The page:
2. Balance Sheet Prev Year Comparison: You'll find this report also within the Company and Financial section of the Reports menu. As with your income statement, it's important to compare where certain balances stand now versus last year:
- Accounts Receivable
- Accounts Payable
- Other Liabilities, such as lines of credit or short term loans
3. Statement of Cash Flows: As with the two preceding reports, you'll find the Statement of Cash Flows in the Company & Financial section of the Reports menu. Profit & Loss reports enable you to see what you earned, while Balance Sheet reports help you determine what you have-as well as what you owe. However, neither report necessarily provides a clear picture of where cash is coming from, or going to. As shown in Figure 1, you'll be able to see:
- How much cash you've taken in from sales and spent on expenses
- Cash inflows or outflows from borrowing, repayment, or investing activities
In short, this report shows you exactly what caused your bank balance to increase or decrease during a given report period.
Use Accounting Ratios to Stave Off Financial Problems
Does the mere mention of accounting ratios may put your teeth on edge, and bring back bad memories of Accounting 101? It shouldn't as ratios can help your quickly determine how your business compares against others.
Banks often use ratios to analyze your financial statements as part of the loan approval process, so it's helpful to know in advance how you'll be measured. Even better, ratios allow you to compare your business against your peers since many trade groups publish lists of average ratios within an industry.
Although ratios may have made you drowsy during accounting class, they can be a fascinating way to measure your company's financial performance.
Gross Profit Margin
Simply put, gross profit margin-sometimes referred to as gross margin-is your revenues less your cost of sales. For some industries, this is a very meaningful metric, while it won't mean as much to others. For instance, manufacturers, restaurants, and retailers often treat gross profit as a key performance indicator.
In such environments, one typically purchases inventory at one price, and ideally sells it to someone else at a higher price. The spread between these two numbers is the gross profit margin.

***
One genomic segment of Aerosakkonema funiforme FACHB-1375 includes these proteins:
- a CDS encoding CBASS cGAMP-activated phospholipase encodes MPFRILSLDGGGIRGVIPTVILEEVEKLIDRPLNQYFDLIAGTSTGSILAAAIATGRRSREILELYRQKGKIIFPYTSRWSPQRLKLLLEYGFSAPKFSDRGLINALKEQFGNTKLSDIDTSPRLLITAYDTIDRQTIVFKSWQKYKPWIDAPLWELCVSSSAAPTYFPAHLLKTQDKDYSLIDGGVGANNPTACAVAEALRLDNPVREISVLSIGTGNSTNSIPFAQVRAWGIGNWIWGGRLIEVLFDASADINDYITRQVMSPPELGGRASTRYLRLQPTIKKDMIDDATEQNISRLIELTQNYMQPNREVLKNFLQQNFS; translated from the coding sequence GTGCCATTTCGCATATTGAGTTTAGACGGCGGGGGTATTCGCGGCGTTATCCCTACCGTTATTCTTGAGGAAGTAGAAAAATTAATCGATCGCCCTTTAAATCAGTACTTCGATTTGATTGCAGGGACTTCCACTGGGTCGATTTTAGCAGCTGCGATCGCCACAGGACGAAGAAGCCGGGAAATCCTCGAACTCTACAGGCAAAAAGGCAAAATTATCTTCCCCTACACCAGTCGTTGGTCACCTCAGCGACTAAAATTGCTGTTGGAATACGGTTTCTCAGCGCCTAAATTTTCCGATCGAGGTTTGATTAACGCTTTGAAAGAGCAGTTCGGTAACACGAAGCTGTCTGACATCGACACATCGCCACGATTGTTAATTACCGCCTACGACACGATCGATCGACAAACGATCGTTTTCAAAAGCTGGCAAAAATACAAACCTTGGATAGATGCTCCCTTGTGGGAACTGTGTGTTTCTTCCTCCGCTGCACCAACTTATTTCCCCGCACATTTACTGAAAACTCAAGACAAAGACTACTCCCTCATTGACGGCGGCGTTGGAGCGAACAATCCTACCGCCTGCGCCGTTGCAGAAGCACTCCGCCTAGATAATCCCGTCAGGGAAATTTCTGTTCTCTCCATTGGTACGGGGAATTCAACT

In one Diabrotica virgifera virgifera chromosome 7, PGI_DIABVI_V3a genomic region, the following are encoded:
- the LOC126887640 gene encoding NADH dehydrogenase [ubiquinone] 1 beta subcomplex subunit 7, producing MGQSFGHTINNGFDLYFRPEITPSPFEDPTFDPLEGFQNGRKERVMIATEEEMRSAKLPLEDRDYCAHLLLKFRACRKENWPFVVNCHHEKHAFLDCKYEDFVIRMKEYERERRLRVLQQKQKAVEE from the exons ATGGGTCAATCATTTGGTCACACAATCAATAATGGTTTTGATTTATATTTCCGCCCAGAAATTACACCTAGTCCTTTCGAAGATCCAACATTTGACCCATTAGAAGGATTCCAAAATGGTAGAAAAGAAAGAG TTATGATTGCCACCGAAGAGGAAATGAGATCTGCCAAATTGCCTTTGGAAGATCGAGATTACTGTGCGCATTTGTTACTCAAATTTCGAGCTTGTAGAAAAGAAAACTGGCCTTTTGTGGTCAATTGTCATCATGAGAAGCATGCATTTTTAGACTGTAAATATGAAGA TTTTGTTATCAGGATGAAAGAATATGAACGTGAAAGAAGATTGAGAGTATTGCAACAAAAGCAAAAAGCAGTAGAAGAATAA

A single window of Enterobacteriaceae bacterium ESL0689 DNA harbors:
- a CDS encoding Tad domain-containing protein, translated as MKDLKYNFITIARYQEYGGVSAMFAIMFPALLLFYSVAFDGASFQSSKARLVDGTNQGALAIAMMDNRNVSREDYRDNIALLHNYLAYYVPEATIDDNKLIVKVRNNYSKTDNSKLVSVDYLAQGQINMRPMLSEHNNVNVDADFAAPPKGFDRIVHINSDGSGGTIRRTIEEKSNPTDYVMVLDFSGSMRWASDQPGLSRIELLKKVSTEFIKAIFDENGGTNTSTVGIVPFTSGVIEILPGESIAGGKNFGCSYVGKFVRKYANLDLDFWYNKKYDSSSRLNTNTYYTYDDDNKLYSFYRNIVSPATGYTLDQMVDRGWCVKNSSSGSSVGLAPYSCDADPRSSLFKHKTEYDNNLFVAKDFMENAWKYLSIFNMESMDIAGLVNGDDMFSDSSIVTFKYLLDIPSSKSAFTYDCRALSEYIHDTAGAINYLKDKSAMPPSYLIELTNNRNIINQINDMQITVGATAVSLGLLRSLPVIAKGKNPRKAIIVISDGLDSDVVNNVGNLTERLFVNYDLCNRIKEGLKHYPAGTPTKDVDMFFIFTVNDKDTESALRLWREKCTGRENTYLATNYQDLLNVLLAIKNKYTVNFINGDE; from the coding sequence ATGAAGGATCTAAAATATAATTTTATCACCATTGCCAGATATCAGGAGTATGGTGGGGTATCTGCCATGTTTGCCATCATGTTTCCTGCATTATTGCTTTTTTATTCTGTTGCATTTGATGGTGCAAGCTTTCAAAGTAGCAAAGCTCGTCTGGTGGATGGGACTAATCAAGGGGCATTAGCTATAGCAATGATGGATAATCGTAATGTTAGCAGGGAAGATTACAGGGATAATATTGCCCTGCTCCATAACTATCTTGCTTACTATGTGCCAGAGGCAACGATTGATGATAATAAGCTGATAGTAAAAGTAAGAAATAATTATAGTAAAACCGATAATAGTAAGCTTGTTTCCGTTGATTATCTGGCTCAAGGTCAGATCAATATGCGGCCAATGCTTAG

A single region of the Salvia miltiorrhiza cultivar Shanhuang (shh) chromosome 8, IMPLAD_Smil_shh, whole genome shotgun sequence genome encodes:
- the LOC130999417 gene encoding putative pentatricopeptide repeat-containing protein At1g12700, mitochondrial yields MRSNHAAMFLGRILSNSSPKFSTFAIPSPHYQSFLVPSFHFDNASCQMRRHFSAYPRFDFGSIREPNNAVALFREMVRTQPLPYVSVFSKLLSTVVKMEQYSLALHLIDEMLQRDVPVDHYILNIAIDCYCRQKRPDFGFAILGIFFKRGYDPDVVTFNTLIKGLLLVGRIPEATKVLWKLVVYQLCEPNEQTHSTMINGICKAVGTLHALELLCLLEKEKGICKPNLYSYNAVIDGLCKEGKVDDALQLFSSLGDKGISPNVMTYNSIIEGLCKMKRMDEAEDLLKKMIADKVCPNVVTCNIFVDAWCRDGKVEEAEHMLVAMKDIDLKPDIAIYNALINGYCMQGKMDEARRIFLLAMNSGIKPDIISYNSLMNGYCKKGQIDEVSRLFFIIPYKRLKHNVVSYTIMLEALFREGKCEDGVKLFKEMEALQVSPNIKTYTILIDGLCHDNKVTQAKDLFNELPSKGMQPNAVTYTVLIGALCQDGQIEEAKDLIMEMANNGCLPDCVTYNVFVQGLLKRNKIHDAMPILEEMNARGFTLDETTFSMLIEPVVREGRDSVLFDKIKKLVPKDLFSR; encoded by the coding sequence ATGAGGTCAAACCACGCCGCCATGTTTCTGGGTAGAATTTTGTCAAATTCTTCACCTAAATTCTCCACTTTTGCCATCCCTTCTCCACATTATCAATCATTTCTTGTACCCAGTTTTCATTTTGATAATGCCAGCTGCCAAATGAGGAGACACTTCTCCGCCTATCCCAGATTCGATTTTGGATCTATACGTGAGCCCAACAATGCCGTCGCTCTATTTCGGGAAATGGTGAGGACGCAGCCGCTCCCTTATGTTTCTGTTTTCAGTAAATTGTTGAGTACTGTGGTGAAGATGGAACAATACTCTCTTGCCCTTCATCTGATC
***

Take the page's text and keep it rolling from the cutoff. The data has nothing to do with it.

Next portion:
Let's say that you buy $40 of pine straw (we're trying to avoid the accounting class term widget) and sell it for $60. In this case, $20 of gross margin divided by $60 of sales yields a gross margin percentage of 33%. Thus one-third of your sales are available to put toward overhead items, such as office supplies, payroll, rent, taxes, and so on.
Ideally your gross margin is high enough to cover your overhead and leave you with a profit. With that example in mind, let's see how you can calculate your own gross profit margin.
Caveat: Gross profit margin isn't meaningful to everyone. For instance, if you're a self-employed service provider, you may not have any cost of sales.
Your salary is arguably all or most of your profit. You can certainly count your salary as cost of sales and compute a gross profit margin, but you might not find much value in the result.
QuickBooks Payroll Runs: Easy, Fast, Accurate
It's not just a catchy ad slogan: It's true. Unless you have dozens of employees or numerous exceptions each payday, you can literally process a payroll run in just a few minutes using the employee compensation tools in QuickBooks.
No matter which version of desktop QuickBooks you're using, payday chores are similar. Even if you've subscribed to Full Service Payroll and are having most of the work done by Intuit, you still have to enter the number and type of hours worked for each pay period.
If you're doing payroll manually or through a payroll service, you might be surprised at how quickly and easily your payroll tasks can be completed once you've finished entering information about your company and its employees, taxes and deductions.
Use QuickBooks' Tools to Prevent Financial Fraud
Whether your accounting tasks are done on a single PC or you have multiple users working on different screens, it's critical that you make use of all that QuickBooks offers in terms of internal controls.
First Stop: Audit Trail
An audit trail is a very large report that displays every addition, deletion and modification of every transaction. In older versions of QuickBooks you could turn it on and off, but it's permanently on now.
Because of its size, you'll probably have to use QuickBooks' filtering tools to zero in on the user and/or date(s) you're looking for. Go to Reports | Accountant & Taxes | Audit Trail. Click Customize Report | Filters to set up your search.
Your audit trail won't alert you when someone tries to enter a prohibited area, and it won't detect changes to lists. Setting up permissions will help (Company | Set Up Users and Passwords | Set Up Users), but you need more than that.
10 Tips to Perfect Check-Printing in QuickBooks
If you used small business accounting products in the early days, you know how frustrating it was to print checks correctly from your software. Pre-printed checks weren't cheap, and you probably printed at least a few that didn't line up right or were otherwise unusable.
25 Accounting Terms You Should Know
QuickBooks is intuitive, easy to use, and flexible, but it is not an accounting manual or class or tutorial.
If your business is not particularly complicated, you might get by without knowing a lot about the principles of bookkeeping. Still, it helps to understand the basics, so let's take a look at some terms and phrases that are helpful for you to understand.
Using Statements in QuickBooks: The Basics
Sending invoices to your customers to bill for products and/or services is probably one of the more enjoyable parts of your job--second only to recording payments received. And thanks to the company file you've built in QuickBooks, creating invoices is generally a very simple process that requires no duplicate data entry.